The Biltmore mansion is the largest privately owned home in America. George Vanderbilt, son of the railroad magnet Cornelius Vanderbilt, built the mansion between 1889 and 1895. For decades, visitors have journeyed here for a chance to tour the estate and marvel at the Vanderbilt’s wealth. Beyond its sheer size, visiting the Biltmore is an astounding and unexpectedly refreshing experience.
The estate’s homepage scarcely exaggerates in promising “travel to a whole new state of mind.” In America, a land without castles or genuine aristocracy, nothing compares with the Biltmore home, which boasts more than four acres of floor space, 250 rooms, 33 bedrooms, three enormous kitchens, 65 fireplaces, and every turn-of-the-century luxury in between.
Without a tour of the Biltmore, it would be difficult to imagine purposes for all those rooms. On the ground floor alone (there are five others), there is a room for billiards, another for plants, and another for guns. Enjoy music in the music room, and tobacco in the smoke room. And do enjoy dinner in the medieval-sized banquet hall, under the coat of arms and cathedral-sized pipe organ.
The average home would likely fit inside the Biltmore library. One of the original American bowling alleys is in the basement, and at a time when most Americans were without indoor plumbing, Vanderbilt’s home included an indoor swimming pool.
Vanderbilt also took pride in owning every acre as far as he could see. At the mansion’s completion, the estate was 125,000 acres large. Reportedly, it would take Vanderbilt two full days of hard riding to reach the end of his property. His goal was to create the kind of self-sufficient estate found in Europe. Think Downton Abbey. To that end, in addition to the house, Vanderbilt designed an entire village to house the estate employees and their families. A forestry program, a furniture company, stables, and several different farms allowed the estate to support itself.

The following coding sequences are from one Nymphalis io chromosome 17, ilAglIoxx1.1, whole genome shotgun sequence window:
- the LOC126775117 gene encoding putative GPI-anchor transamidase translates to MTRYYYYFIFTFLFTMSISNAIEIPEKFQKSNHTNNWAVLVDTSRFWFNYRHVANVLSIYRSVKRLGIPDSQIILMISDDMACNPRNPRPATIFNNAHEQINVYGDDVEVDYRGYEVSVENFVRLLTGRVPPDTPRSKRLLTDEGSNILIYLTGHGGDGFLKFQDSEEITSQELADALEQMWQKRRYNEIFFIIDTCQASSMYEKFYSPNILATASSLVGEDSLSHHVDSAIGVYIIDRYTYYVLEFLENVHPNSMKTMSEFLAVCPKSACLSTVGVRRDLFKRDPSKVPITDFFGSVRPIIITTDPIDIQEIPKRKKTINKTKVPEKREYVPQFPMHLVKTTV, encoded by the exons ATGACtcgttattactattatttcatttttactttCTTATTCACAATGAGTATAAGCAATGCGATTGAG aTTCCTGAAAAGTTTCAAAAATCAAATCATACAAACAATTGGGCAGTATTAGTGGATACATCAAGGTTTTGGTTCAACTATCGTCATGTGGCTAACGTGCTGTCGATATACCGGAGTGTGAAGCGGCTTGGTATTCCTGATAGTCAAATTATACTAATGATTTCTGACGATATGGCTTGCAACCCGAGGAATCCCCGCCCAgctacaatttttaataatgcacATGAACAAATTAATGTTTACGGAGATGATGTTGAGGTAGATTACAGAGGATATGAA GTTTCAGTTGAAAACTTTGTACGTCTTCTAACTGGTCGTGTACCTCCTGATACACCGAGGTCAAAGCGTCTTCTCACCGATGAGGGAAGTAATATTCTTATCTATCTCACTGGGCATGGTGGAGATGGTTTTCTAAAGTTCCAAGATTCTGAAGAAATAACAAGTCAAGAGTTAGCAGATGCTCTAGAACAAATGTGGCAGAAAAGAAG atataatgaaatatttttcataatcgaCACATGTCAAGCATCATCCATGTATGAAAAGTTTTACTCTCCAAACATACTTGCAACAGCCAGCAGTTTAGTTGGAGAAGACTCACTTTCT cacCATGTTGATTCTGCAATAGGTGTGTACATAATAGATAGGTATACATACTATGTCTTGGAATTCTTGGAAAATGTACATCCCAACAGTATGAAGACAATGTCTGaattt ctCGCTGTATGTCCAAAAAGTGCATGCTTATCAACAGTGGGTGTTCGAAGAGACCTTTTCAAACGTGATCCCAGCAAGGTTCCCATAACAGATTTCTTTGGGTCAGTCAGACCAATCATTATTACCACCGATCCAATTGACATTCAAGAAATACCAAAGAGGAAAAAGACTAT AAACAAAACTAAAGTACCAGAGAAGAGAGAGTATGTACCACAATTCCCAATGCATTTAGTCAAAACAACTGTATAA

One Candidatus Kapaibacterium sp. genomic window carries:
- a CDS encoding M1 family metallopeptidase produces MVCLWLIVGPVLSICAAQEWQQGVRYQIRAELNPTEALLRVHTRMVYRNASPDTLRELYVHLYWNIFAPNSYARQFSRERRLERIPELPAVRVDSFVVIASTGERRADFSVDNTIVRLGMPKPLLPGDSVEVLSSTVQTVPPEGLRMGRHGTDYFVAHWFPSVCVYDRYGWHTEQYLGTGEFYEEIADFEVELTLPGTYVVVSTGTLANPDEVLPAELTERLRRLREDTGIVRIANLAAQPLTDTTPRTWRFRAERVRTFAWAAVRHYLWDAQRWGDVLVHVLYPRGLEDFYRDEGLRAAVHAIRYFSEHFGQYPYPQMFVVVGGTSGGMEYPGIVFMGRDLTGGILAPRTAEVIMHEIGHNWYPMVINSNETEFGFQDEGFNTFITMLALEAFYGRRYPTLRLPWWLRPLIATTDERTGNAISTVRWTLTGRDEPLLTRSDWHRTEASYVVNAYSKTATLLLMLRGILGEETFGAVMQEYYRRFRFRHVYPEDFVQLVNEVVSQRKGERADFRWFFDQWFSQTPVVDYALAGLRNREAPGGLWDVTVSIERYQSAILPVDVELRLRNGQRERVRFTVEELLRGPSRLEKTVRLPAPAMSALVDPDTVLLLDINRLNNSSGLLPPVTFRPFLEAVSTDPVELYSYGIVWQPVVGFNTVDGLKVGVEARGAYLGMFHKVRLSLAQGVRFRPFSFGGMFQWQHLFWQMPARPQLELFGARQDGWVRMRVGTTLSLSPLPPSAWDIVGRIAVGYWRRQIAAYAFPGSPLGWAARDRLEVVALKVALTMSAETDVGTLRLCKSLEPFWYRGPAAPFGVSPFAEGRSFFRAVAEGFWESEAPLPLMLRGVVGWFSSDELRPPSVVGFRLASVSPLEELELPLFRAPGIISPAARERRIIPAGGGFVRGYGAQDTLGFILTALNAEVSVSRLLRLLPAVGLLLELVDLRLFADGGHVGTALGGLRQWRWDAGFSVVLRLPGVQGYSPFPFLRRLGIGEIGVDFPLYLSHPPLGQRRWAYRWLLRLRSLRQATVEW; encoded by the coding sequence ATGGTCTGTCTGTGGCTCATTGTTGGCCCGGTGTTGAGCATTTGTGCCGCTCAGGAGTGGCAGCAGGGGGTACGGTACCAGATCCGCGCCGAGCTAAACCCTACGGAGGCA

Biltmore’s size is impressive but certainly not admirable for its own sake. The story of its construction seems like it should be whispered in cautious, politically correct tones. This is the perfect place to admonish American opulence, so-called colonialism, and the oppression of the working class, to be sure.
And yet. Not a single plaque or tour guide feels the need to apologize for Vanderbilt’s inherited wealth here. The Biltmore is not large for the sake of being large, the monstrous creation of a rich man's pissing contest. Instead, at every turn, Vanderbilt’s money and the construction of his estate contributed to the betterment of everyone involved. Family, friends, employees, the Carolina community, and even the land itself, were made better by the mansion’s construction. The estate and the story of its creation are refreshing reminders of how wealth can be used to improve and dignify human life. Well over a century after its completion, the good work of the Biltmore is undiminished.
The Biltmore provided an opportunity for thousands of people. Only the Vanderbilts generously paid “New York wages in rural North Carolina.” According to diary accounts, for most staff members their room at the Biltmore was the first room they ever had to themselves. What’s more remarkable is how George and Edith were dedicated to caring for their staff. Edith especially, was sure to know every man, woman, and child who worked at the Biltmore. If someone was sick or nursing, Edith would personally bring care baskets and gifts. In addition to providing work, the Vanderbilts created Biltmore Estate Industries, a trade school which prepared boys and girls for careers later in life.
Today, the Biltmore is still the largest employer in the area, employing more than 1,800 people. The benefits and pay are still enough to build lifelong careers; many families have now continued to work on the estate for five generations.
North Carolina has benefitted enormously from Biltmore. The Vanderbilts hired hundreds of laborers and brought the railroad to Asheville, creating a stream of money to the local economy. In the 1930s, they opened their estate to tourism in order to save Asheville from the Great Depression. Vanderbilt created his estate on land that was described as “tired and over-forested.” Today, all but 8,000 of those original 125,000 acres have been preserved as a national forest. Instead of the original dairy farm, the award-winning Biltmore Winery ensures the estate will continue to be self-sufficient.
The Vanderbilts still own and operate the estate. And guests still stay on the grounds at the Biltmore Inn. In every way, the Biltmore maintains its former grandeur and is now a world-class destination for over a million tourists a year. Most will visit the Biltmore to witness its magnitude. But many will leave with an unexpected appreciation for George and Edith Vanderbilt, who built and managed their estate in a way that continues to improve the lives of other people. The Biltmore provides a rare opportunity to celebrate wealth used rightly.